• Cash Management

    FX workflow automation: an expected journey

17 August 2021

Colin Lambert reports on how pandemic disruption has impacted corporates’ FX risk management strategies, illustrating this with a profile on Yusen Logistics’ use of automation to meet its new business needs

If one positive emerged from the volatility shock to foreign exchange (FX) markets in March 2020, it was that the market structure worked. Liquidity held up and corporate treasuries were able to hedge. Spreads might have occasionally been wider than normal, but pricing was available throughout. 

This meant that treasuries did not, after the initial shock of the first wave of the pandemic, need to be overly concerned about whether they could hedge exposures. A dispersed workforce and local limitations on the movement of people, however, created a very different problem. Manual processes were exposed, and the list of risks to be managed steadily grew as companies fought to ensure resources were adequate and in the right place at the right time. Logistics disruption and FX exposure were just two of these risks. Coping with business change during the early days of the pandemic could have derailed ongoing automation programmes, but it also underlined why momentum and sticking to the plan are so important. Streamlining, automating and optimising internal processes were more than a ‘nice to have’ benefit as remote working rapidly became the norm. 

Few corporate treasuries would argue against greater workflow efficiency, but achieving it is less than straightforward and demands a collective organisational determination that also involves other finance functions and the IT department. In addition, while there are common processes, each firm has its own nuances in how it operates. This makes buying an off-the-shelf solution (such as an enterprise resource planning or treasury management software system) challenging. While it might work on 90% of the necessary workflow, adapting an already-built technology solution can be onerous and expensive if 100% efficiency is to be accomplished. 

Workflow automation is, therefore, a thousand different journeys for a thousand different firms, especially in the corporate space. Yet there are plenty of junctions where those paths cross over, and here is where the opportunities lie. Rather than attempting to optimise an FX trade in a product – with a spread of perhaps one tenth of a pip – it is far better to optimise the processes that inform the decision to hedge in the first place.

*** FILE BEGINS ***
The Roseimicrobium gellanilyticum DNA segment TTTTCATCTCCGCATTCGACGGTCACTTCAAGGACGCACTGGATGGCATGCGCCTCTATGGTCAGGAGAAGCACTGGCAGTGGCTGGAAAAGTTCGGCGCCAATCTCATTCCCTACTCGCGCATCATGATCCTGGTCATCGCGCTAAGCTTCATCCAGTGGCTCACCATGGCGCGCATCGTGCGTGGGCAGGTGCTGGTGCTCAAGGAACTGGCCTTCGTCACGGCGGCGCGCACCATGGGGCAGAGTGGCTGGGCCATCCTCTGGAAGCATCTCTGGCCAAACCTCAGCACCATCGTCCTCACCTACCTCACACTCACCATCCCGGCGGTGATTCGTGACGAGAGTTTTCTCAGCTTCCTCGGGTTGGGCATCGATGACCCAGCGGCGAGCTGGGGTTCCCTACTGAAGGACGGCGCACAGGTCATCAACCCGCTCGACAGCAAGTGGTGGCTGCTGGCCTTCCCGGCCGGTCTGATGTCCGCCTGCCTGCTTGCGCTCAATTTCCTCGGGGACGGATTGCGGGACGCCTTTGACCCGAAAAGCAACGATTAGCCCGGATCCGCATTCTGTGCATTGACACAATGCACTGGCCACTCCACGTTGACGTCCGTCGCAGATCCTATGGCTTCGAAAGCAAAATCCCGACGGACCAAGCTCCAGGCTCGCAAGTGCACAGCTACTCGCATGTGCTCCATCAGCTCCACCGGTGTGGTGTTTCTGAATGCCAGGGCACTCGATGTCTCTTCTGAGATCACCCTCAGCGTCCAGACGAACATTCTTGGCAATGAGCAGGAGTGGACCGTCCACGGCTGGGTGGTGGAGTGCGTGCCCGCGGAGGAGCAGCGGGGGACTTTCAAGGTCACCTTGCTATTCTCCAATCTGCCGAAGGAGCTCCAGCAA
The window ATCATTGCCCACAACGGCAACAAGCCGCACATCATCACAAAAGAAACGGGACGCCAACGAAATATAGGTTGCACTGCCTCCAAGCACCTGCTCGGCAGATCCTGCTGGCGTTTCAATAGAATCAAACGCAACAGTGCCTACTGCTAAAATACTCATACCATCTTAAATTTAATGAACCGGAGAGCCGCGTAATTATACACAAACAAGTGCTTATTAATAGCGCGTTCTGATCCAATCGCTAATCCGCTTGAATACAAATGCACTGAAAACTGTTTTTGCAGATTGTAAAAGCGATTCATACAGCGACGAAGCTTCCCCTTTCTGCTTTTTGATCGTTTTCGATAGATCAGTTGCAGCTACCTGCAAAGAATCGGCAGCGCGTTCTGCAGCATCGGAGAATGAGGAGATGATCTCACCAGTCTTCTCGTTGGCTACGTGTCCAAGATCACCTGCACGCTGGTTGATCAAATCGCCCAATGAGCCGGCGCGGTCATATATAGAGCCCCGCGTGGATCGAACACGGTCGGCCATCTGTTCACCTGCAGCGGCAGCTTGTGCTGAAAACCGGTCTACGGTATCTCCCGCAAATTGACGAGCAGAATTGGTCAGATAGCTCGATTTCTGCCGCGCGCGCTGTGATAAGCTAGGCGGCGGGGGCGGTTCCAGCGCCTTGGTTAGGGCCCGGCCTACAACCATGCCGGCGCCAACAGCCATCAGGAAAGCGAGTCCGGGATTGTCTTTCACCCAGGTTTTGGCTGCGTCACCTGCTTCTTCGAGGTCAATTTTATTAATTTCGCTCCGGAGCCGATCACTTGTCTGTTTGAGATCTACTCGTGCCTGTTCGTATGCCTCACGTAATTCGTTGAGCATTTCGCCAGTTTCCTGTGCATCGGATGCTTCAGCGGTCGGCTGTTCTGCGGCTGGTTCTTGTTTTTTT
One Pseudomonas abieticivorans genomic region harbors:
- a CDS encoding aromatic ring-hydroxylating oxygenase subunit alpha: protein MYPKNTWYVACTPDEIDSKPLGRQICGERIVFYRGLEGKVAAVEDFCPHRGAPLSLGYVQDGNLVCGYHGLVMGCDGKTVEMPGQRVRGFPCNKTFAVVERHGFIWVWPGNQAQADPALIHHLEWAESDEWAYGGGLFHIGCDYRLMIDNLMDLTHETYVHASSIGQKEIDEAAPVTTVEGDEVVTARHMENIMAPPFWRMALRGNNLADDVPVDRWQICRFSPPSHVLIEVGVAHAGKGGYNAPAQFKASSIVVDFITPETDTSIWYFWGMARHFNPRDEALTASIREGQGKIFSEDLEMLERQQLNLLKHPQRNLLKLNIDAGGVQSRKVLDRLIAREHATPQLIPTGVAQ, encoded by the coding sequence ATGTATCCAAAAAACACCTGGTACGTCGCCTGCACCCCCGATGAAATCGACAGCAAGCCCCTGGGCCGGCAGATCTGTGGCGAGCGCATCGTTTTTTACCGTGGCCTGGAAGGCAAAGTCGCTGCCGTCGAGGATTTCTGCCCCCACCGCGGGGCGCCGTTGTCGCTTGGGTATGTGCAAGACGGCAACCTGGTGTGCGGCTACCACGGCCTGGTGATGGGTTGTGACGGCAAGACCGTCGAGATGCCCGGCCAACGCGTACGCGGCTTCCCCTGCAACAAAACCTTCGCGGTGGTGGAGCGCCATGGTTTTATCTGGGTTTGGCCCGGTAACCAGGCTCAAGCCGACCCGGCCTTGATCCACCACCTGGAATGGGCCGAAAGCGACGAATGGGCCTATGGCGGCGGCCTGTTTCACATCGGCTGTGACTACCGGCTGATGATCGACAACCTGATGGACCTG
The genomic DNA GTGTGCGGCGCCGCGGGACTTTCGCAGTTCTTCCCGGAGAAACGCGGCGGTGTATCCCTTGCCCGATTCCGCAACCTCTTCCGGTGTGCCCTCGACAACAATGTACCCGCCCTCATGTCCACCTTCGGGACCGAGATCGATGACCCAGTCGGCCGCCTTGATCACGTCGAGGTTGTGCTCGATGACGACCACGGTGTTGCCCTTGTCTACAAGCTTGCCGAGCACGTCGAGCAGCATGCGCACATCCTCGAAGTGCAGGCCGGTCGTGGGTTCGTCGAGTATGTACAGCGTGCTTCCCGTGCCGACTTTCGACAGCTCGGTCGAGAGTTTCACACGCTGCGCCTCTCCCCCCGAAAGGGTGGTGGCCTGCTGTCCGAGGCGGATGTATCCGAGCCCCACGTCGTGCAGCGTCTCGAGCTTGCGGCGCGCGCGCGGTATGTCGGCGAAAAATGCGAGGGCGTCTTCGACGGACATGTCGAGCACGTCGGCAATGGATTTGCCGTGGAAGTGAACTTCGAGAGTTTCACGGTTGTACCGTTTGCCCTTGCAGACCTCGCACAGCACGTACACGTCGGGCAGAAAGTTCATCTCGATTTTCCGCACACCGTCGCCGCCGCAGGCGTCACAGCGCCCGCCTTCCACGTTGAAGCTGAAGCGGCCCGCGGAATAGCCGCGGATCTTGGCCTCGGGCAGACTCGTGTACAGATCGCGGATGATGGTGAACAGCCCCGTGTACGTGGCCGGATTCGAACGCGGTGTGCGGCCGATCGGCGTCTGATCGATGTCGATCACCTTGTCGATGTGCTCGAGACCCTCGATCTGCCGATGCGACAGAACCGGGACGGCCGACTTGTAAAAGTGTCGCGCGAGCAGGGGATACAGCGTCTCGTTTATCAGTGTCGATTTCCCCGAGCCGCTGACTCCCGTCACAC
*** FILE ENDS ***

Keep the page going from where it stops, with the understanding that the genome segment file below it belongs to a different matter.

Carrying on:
Driving efficiency

Craig Tellwright, Head of Financial Services, Yusen Logistics (UK) Ltd"Predicting currency movements is a very difficult business, but we are getting much more consistency in our numbers"
Craig Tellwright, Head of Financial Services, Yusen Logistics (UK) Ltd

Perhaps the biggest obstacle to implementing technological change is knowing when to start. No two companies are at the same stage of evolution, especially when considering the proliferation of ‘new economy’ corporations seeking to offer online services on a global basis. These firms are at a very different evolutionary stage to those that have existed for decades, or recently engaged in a merger or acquisition. 

However, most treasuries share one common goal: a drive for efficiency. “Treasuries are highly motivated to achieve efficiencies,” says Yannick Marchal, Managing Director, Global Head of Autobahn Maestro at Deutsche Bank. “For some this means beating the market on execution, but for many others it is about streamlining and focusing on operational risk reduction.” Conversely, in certain cases treasuries are willing to retain the same risk appetite when they can manage risk and related expectations with greater certainty.

Managing FX risk through automation has been the focus in recent years for Yusen Logistics1, the international freight forwarding, contract logistics and supply chain solutions provider and a subsidiary of the major Japanese shipping company Nippon Yusen Kabushiki Kaisha, otherwise known as NYK Line. At the Northampton head office of Yusen Logistics (UK) Ltd, operational risk reduction is the priority, says Craig Tellwright, its Head of Financial Services. It is not about profiting from FX trading; rather the company wants to reduce the volatility around its balance sheet hedging programme. Deutsche Bank worked closely with Tellwright to review his processes, prepare data for automation, and eventually launch Yusen’s balance sheet hedging programme on its workflow automation platform. 

“For many years our process was to try to predict closing balance sheet positions four or five weeks in advance and take out some forward contracts to hedge them,” Tellwright explains. “That led to some big swings at the end of each reporting period due to exchange rate movements and an imperfect hedge. We began working with Deutsche Bank in early 2019 and now, while we still place the forward contracts, they are for one week and we adjust the hedge weekly. So, rather than try to predict the future and be exposed to exchange rate swings, our final balance sheet position is significantly better.” 

Tellwright acknowledges that accounting challenges remain, but the reduced volatility of returns and automated workflow mean the finance team can dedicate resources to specific targeted areas to help overcome them. “There are still risks of course. Predicting currency movements is a very difficult business, but we are getting much more consistency in our numbers,” he says.

Figure 1: Yusen Logistics forex analysis, pro- and post-automation

Source: Yusen Logistics

A good starting point for FX automation can come from the highest level, such as balance sheet hedging. However, as the journey proceeds, the right solution allows a treasury to implement fully integrated and synchronised workflow solutions across numerous FX activities, including hedging future expected exposures, cross-currency cash management, and cross-border payments and receivables.